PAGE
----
Given that we have members of the U.S. Congress who say things like this about the American Community Survey:
“In the end this is not a scientific survey. It’s a random survey.”
I’m therefore generally supportive of efforts like this:
…[T]he guidelines were intended to combat widespread scientific ignorance, to standardize teaching among states, and to raise the number of high school graduates who choose scientific and technical majors in college, a critical issue for the country’s economic future.
The focus would be helping students become more intelligent science consumers by learning how scientific work is done: how ideas are developed and tested, what counts as strong or weak evidence, and how insights from many disciplines fit together into a coherent picture of the world.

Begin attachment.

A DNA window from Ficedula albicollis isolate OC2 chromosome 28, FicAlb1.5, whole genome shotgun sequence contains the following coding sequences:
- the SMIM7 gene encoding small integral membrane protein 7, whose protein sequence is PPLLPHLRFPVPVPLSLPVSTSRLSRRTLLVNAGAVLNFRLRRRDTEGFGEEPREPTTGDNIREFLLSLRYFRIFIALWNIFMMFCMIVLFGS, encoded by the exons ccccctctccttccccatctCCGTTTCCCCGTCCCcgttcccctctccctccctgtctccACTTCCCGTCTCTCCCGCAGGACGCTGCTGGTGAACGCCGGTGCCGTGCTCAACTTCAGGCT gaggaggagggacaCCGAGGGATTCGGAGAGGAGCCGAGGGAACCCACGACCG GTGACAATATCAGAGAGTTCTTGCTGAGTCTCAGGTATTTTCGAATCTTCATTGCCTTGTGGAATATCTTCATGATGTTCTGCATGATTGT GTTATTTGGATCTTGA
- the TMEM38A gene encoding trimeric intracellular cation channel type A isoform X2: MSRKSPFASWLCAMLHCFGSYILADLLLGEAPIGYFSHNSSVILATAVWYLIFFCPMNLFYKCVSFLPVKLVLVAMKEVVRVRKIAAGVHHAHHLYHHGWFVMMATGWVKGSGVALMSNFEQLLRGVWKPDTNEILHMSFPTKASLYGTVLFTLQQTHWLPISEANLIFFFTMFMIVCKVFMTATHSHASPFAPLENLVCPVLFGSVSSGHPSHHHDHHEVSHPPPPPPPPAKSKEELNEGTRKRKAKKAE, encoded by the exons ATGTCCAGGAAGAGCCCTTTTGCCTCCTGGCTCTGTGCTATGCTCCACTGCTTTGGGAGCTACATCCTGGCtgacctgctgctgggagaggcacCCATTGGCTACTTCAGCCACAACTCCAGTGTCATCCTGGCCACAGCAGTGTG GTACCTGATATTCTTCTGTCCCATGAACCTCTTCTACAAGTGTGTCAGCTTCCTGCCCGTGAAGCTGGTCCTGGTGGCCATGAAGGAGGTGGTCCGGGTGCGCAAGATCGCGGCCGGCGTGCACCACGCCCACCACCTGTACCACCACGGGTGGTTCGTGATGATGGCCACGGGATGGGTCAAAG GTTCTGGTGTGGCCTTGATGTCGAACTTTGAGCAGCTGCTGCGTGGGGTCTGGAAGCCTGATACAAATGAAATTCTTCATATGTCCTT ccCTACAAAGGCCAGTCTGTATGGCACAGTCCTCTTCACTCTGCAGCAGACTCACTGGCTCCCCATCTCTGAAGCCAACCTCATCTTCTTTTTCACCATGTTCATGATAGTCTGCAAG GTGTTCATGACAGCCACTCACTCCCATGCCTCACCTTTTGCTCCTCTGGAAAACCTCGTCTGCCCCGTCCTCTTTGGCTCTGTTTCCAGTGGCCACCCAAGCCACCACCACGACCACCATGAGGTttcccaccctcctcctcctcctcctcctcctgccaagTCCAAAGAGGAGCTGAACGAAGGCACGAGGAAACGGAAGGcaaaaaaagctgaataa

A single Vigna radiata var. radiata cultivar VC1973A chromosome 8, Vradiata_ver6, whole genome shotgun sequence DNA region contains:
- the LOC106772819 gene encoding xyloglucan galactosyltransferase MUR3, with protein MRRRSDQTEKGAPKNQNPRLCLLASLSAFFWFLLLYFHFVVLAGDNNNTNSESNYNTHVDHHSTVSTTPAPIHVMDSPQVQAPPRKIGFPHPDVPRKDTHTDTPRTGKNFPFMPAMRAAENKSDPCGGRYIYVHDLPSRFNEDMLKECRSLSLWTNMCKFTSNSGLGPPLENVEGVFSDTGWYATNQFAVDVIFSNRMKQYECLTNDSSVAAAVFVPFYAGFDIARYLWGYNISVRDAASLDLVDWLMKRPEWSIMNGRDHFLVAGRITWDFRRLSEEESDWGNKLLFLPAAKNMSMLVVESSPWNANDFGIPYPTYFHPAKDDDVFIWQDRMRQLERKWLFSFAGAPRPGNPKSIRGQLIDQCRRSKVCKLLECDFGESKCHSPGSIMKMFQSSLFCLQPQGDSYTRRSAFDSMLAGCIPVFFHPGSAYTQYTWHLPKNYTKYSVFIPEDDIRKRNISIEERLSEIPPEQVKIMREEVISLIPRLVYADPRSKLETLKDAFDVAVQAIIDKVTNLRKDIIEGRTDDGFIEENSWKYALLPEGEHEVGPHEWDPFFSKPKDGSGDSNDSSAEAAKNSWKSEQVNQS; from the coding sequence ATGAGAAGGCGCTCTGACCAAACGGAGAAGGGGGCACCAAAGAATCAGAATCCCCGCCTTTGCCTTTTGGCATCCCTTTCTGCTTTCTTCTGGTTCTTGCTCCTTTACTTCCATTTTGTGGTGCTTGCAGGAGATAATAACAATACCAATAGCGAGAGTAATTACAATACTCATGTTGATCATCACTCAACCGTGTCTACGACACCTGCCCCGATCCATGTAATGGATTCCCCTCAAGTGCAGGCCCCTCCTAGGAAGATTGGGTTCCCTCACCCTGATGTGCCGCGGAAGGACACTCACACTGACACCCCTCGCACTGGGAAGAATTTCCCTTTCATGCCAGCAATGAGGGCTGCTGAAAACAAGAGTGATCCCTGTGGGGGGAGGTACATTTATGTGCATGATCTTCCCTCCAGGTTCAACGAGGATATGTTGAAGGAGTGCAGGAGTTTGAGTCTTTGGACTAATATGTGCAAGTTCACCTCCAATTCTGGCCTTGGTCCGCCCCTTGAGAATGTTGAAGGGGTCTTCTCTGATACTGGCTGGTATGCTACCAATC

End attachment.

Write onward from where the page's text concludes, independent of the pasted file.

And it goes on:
I especially like that these science standards are not mandates from the government, but rather recommendations from science teachers from around the country.
And I suppose this means that I have to reveal my pro-science bias (if it was not already evident). I see the scientific enterprise as a legitimate and more-or-less reliable way to establish “truth” at this point in human history. (Although I do not exclude other methods as more-or-less reliable means for establishing other types of “truth” – but that starts to become a philosophical question…)